Maximilian Kolbe

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Saint Maximilian Kolbe (8 January 1894 – 14 August 1941), was a Polish Conventual Franciscan friar who volunteered to die in place of a stranger in the Nazi concentration camp of Auschwitz in Poland.

He was canonized on 10 October 1982 by Pope John Paul II, and declared a martyr of charity. He is the patron saint of drug addicts, political prisoners, families, journalists, prisoners, amateur radio, and the pro-life movement.[3] Pope John Paul II declared him "The Patron Saint of Our Difficult Century".[4]

In Italian he is known as "San Massimiliano Maria Kolbe"; his given name in Polish is "Maksymilian", in French, "Maximilien".

Due to his efforts to promote Consecration and entrustment to Mary, he is known as the Apostle of Consecration to Mary.[5]



Maximilian Kolbe was born Rajmund Kolbe on 8 January 1894 in Zduńska Wola, which was part of the Russian Empire at the time. He was the second son of Julius Kolbe and Maria Dabrowska. His father was an ethnic German and his mother of Polish origins. He had four brothers, Francis, Joseph, Walenty (who lived a year) and Andrew (who lived four years).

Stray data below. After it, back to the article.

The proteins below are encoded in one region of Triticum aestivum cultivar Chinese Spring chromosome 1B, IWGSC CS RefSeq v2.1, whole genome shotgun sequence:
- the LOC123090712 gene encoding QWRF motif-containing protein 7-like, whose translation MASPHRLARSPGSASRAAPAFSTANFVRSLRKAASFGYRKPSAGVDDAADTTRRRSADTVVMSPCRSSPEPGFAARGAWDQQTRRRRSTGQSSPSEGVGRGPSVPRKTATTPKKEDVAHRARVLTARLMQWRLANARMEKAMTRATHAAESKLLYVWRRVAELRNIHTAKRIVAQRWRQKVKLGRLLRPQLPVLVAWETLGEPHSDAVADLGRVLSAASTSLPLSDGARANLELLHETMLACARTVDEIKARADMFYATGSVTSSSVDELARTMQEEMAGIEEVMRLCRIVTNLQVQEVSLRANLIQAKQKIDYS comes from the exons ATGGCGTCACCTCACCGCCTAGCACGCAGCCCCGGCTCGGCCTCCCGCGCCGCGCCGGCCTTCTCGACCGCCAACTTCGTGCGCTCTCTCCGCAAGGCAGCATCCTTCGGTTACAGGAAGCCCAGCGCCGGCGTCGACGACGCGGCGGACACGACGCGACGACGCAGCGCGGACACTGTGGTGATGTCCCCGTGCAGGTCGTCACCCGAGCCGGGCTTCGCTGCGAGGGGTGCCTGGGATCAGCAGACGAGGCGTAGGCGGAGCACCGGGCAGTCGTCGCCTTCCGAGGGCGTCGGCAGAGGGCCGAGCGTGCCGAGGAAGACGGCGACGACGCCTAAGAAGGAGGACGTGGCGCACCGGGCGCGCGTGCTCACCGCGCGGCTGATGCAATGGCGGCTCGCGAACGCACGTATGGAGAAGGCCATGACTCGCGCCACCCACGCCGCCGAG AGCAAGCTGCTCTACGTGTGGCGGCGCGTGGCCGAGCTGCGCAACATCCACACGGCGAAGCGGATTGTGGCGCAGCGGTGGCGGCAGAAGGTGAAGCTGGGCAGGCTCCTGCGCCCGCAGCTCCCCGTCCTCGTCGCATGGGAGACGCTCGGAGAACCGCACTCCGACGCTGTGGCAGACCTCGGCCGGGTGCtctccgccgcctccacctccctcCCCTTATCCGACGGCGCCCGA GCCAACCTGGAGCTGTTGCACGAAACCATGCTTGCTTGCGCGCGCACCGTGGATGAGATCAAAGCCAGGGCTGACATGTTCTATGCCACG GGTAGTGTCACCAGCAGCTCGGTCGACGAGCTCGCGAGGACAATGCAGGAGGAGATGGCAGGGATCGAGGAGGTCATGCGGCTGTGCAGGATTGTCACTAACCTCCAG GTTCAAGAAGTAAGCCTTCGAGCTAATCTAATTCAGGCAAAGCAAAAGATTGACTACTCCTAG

His parents moved to Pabianice where they worked first as basket weavers. Later, his mother worked as a midwife (often donating her services), and owned a shop in part of her rented house which sold groceries and household goods. Julius Kolbe worked at the Krushe and Ender Mill and also worked on rented land where he grew vegetables. In 1914, Julius joined Józef Piłsudski's Polish Legions and was captured by the Russians and hanged for fighting for the independence of a partitioned Poland.

Kolbe's life was strongly influenced by a childhood vision of the Virgin Mary that he later described:

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